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The Child Health Disadvantage of Parental Cohabitation

Authors

  • Kammi K. Schmeer

    Corresponding author
    1. Ohio State University
      Department of Sociology, Ohio State University, 238 Townshend Hall, 1885 Neil Avenue Mall, Columbus, OH 43210-1222 (schmeer.1@sociology.osu.edu).
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  • This manuscript was edited by Jay Teachman.

Department of Sociology, Ohio State University, 238 Townshend Hall, 1885 Neil Avenue Mall, Columbus, OH 43210-1222 (schmeer.1@sociology.osu.edu).

Abstract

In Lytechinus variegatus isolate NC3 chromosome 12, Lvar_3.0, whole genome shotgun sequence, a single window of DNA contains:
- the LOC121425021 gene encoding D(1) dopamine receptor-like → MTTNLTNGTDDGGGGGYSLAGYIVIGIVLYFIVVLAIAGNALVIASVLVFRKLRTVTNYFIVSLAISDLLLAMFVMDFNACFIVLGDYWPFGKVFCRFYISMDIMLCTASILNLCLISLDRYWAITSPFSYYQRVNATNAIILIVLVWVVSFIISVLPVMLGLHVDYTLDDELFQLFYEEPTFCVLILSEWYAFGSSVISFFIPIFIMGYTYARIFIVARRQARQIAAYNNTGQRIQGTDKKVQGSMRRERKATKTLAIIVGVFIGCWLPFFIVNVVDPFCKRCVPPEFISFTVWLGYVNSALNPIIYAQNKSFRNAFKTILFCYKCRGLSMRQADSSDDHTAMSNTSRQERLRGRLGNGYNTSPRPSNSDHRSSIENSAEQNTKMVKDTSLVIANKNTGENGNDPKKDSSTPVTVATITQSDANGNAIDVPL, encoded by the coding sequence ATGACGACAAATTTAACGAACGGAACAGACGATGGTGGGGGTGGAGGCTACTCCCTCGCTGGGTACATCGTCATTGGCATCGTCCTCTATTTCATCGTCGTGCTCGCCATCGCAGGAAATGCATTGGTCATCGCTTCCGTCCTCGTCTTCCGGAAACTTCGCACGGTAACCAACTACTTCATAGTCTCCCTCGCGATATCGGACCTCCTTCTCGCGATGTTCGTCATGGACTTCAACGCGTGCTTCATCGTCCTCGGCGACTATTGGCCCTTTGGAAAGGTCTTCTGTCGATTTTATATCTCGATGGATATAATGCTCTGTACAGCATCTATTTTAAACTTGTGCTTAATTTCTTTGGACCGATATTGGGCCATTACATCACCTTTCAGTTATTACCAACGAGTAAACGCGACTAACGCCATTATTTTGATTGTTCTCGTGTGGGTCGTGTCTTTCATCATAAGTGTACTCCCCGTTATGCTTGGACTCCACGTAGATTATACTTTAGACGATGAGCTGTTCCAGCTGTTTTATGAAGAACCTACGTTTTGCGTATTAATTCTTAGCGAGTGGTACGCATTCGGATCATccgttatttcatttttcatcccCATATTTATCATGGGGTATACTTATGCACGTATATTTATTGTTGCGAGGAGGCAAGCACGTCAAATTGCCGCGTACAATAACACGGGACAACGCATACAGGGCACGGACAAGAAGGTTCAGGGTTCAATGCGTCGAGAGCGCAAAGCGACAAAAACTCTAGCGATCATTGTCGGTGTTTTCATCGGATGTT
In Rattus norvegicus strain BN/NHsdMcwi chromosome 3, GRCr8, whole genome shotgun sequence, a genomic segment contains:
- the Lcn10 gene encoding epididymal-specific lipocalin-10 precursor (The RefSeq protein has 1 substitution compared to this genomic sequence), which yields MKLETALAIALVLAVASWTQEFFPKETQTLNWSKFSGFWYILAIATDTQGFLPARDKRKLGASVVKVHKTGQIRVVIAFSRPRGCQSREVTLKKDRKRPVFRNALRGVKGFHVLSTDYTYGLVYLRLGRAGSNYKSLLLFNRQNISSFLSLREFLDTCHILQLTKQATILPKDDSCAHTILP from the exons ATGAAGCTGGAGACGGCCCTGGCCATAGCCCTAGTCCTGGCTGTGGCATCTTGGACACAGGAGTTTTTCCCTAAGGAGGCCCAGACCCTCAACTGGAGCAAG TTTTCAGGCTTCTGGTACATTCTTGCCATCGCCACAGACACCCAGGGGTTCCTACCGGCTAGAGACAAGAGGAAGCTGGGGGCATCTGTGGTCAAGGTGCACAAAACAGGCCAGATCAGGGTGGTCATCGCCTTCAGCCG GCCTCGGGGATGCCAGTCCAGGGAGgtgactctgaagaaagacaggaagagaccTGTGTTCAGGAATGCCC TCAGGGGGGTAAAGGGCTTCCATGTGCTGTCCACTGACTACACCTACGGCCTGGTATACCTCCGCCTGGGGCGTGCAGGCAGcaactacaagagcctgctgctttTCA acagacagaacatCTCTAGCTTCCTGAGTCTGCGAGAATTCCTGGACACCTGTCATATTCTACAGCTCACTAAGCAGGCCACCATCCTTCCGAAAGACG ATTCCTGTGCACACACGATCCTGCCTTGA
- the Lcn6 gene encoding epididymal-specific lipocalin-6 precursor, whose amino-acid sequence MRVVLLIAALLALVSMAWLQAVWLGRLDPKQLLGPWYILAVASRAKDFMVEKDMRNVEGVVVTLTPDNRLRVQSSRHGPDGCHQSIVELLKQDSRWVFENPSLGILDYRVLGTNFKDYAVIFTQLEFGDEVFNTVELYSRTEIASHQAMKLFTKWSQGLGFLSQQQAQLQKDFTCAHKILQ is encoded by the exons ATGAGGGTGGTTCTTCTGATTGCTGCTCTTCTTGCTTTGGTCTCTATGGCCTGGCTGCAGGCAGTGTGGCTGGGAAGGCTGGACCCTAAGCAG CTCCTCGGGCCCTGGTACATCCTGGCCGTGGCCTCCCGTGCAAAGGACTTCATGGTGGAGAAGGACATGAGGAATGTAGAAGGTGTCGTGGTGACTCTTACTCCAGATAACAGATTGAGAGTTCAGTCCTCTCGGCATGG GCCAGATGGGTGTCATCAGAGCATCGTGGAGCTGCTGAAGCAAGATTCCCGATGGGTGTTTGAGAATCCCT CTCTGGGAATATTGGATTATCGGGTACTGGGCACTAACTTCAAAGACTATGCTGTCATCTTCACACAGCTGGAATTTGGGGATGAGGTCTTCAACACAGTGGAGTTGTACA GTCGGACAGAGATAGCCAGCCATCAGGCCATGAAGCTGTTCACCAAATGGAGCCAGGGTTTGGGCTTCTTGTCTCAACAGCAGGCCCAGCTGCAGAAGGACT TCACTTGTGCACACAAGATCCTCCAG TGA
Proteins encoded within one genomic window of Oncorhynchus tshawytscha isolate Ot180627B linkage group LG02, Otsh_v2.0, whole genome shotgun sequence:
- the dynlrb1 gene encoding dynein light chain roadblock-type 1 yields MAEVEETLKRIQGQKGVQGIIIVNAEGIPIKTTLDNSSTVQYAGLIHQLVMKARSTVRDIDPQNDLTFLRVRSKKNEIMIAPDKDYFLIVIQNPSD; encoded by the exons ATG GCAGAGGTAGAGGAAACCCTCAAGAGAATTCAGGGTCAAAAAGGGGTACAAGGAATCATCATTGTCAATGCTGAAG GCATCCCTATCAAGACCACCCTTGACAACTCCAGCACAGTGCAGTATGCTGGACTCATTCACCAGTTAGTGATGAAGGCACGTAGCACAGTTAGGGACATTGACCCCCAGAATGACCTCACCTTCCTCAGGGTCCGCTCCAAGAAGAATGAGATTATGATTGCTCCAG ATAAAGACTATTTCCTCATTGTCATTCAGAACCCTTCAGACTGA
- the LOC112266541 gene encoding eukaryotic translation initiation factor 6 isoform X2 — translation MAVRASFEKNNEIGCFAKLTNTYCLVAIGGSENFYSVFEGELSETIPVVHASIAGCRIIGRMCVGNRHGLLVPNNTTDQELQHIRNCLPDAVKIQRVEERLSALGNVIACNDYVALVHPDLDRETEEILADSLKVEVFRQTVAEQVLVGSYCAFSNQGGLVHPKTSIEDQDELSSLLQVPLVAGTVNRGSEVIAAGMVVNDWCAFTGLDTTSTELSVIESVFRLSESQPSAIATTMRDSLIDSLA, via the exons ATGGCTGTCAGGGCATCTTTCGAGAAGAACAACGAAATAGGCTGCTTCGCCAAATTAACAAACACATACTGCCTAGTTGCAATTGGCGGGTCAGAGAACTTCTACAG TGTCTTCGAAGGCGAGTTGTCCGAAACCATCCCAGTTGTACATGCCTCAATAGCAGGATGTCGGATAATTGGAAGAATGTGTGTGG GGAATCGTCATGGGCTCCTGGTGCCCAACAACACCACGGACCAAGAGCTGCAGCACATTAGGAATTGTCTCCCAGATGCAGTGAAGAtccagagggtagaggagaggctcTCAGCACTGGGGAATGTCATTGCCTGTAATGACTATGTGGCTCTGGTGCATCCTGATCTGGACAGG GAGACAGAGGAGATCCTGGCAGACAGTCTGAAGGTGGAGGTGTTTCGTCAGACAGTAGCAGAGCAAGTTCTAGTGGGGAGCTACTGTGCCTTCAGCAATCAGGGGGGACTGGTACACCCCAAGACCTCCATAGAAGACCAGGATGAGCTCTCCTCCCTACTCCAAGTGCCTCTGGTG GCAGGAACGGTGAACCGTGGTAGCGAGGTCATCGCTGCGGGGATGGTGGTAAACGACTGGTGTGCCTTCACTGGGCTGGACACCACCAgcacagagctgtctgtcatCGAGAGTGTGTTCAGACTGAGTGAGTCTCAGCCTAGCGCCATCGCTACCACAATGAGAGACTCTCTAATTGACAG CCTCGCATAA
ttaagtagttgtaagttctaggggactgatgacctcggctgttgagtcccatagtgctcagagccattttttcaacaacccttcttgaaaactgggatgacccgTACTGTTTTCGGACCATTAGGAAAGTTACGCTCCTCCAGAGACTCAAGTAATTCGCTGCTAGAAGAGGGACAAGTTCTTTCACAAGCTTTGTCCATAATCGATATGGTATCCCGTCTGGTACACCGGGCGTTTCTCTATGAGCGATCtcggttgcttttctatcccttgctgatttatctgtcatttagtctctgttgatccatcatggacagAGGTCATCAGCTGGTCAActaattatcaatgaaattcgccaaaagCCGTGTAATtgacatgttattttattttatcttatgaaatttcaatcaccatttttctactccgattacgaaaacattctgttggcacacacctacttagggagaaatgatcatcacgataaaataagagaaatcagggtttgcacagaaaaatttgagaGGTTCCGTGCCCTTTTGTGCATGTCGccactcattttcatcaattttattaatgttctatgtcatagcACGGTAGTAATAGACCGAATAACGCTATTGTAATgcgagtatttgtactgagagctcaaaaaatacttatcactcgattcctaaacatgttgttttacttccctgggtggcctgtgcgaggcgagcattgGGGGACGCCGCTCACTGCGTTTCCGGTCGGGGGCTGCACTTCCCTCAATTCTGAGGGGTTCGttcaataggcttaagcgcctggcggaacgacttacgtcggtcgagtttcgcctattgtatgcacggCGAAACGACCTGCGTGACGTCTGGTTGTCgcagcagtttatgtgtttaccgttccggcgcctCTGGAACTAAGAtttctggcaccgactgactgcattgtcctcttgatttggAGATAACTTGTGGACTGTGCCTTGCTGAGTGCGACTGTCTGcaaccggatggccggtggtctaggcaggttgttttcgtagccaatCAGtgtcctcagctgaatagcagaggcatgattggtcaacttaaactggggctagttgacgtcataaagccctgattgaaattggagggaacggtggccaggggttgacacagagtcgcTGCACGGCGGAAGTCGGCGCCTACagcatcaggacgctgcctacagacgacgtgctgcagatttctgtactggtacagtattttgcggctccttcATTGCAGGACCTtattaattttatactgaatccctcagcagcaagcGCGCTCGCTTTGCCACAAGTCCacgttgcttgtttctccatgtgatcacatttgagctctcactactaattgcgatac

This study uses Fragile Families data (N = 2,160) to assess health differences at age 5 for children born to cohabiting versus married parents. Regression analyses indicate worse health for children born to cohabiting parents, including those whose parents stably cohabited, dissolved their cohabitation, and married, than for children with stably married parents. The findings also suggest that stable cohabitation is no better for child health than cohabitation dissolution. Child health is better among those whose cohabiting parents marry than for those whose parents remain stably cohabiting, which indicates a possible health advantage of parental marriage, even if it occurs after the child's birth.

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